I first met Kelley during the September 2015 UCAP (University Curriculum and Academic Policy Committee) meeting just after I was hired at Trinity. I asked a question during the committee meeting that, unexpectedly for me, generated some ardent discussion. I must have apologized a few times for the question because after the meeting, which Kelley chaired, he came to me to introduce himself properly and to let me know how happy he was that I was on the committee and that I had asked the question. We talked for several minutes. The next month he came up to me again after the meeting to say he was happy I had come back and, again, how happy he was that I was there. This process of just chatting a few minutes after every UCAP meeting became a habit with us and for the last six years we have always taken the time to sit and share with each other after every UCAP meeting we attended together. As time went on we discussed many topics. We shared the little things about our lives. Sometimes those chats lasted just five minutes and other times they lasted an hour. He shared his love of vegetarian cuisine and I shared how much I hated tofu. He gave me tips about helping graduate students who struggling with the writing requirements of graduate courses and I shared with him my adventures of developing and using grading rubrics in Moodle. He talked about his love of cycling and I talked about my love/hate relationship with knitting. Someone described Kelley as a gentle soul and he was. Kelley Wood was, honestly, one of the treasures I discovered early at Trinity and have been so blessed to get to know. I will keep going to the UCAP meetings because so much great work for the university community is done there but, moving forward, it will never be the same. I will miss my chats with Kelley. I will simply miss knowing such a sweet light is gone.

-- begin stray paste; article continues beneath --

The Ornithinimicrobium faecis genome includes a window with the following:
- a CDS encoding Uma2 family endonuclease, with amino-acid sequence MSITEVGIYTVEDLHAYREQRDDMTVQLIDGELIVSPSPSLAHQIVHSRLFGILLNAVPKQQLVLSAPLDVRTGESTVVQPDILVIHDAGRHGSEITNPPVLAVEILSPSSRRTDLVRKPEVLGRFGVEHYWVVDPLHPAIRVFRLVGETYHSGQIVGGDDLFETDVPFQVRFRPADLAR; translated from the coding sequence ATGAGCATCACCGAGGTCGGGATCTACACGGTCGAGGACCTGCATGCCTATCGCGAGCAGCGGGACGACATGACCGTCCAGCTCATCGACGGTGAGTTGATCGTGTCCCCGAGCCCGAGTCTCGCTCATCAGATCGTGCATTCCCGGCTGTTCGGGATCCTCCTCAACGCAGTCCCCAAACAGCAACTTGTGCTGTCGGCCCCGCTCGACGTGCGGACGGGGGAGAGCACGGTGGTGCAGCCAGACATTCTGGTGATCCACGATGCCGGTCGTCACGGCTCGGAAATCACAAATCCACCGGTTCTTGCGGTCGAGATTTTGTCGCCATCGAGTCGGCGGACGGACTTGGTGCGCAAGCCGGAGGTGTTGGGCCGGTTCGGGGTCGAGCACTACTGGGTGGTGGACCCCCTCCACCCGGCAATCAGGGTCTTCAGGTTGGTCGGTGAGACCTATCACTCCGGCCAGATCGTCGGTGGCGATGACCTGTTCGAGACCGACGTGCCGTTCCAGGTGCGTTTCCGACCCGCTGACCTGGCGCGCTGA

(Above: Faculty including Dr. Peggy Lewis (former Dean of PGS), Dr. Jamal Watson, Dr. Kelley Wood, Ms. Rehva Jones)
Dr. Jamal Watson, Director of the Strategic Communication and Public Relations Program and Assistant Professor:
Dr. Kelley Wood was a thoughtful and engaging colleague. He was a master teacher who was deeply committed to his students and the profession. Dr. Wood would routinely stop by my office late into the evening to discuss ideas, instructional pedagogy and media and pop culture. As a key component of Business Graduate Studies (BGS) at Trinity, he worked closely with me and Prof. Rehva Jones. Indeed, we were a team! Dr. Wood was funny and self-effacing. He took his job seriously, as a calling of sorts. May the memory of his life and his work be a blessing to all of us who were fortunate to know and work with him.
Ms. Sheryl Brannon, Adjunct Professor:
I will never forget how gracious he always was with me as a first adjunct faculty. He always found time to speak with me and provide guidance. He was truly a gentle soul and a nice human being. He was also so passionate about his work at Trinity. My sincerest condolences to his family.